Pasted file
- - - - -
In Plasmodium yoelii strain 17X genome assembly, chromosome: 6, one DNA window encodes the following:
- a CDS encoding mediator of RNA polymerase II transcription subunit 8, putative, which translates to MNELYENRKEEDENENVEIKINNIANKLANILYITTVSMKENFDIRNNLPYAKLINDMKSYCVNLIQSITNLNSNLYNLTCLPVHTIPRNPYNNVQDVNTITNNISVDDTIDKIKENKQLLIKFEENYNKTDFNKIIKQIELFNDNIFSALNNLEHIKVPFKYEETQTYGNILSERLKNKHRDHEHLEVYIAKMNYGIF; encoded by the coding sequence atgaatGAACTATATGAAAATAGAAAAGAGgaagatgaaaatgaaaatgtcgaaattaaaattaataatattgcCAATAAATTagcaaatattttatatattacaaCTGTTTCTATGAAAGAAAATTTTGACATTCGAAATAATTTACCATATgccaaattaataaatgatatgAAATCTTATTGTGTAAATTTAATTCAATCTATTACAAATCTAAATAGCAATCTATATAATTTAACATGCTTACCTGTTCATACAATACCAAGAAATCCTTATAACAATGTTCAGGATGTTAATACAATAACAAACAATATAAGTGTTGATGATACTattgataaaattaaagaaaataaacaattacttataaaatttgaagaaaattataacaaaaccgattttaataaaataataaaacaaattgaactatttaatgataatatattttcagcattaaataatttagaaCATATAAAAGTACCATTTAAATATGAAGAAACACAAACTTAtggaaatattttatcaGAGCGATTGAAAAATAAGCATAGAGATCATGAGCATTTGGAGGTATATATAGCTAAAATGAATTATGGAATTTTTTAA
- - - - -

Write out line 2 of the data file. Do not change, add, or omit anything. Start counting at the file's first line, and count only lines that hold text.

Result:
- a CDS encoding mediator of RNA polymerase II transcription subunit 8, putative, which translates to MNELYENRKEEDENENVEIKINNIANKLANILYITTVSMKENFDIRNNLPYAKLINDMKSYCVNLIQSITNLNSNLYNLTCLPVHTIPRNPYNNVQDVNTITNNISVDDTIDKIKENKQLLIKFEENYNKTDFNKIIKQIELFNDNIFSALNNLEHIKVPFKYEETQTYGNILSERLKNKHRDHEHLEVYIAKMNYGIF; encoded by the coding sequence atgaatGAACTATATGAAAATAGAAAAGAGgaagatgaaaatgaaaatgtcgaaattaaaattaataatattgcCAATAAATTagcaaatattttatatattacaaCTGTTTCTATGAAAGAAAATTTTGACATTCGAAATAATTTACCATATgccaaattaataaatgatatgAAATCTTATTGTGTAAATTTAATTCAATCTATTACAAATCTAAATAGCAATCTATATAATTTAACATGCTTACCTGTTCATACAATACCAAGAAATCCTTATAACAATGTTCAGGATGTTAATACAATAACAAACAATATAAGTGTTGATGATACTattgataaaattaaagaaaataaacaattacttataaaatttgaagaaaattataacaaaaccgattttaataaaataataaaacaaattgaactatttaatgataatatattttcagcattaaataatttagaaCATATAAAAGTACCATTTAAATATGAAGAAACACAAACTTAtggaaatattttatcaGAGCGATTGAAAAATAAGCATAGAGATCATGAGCATTTGGAGGTATATATAGCTAAAATGAATTATGGAATTTTTTAA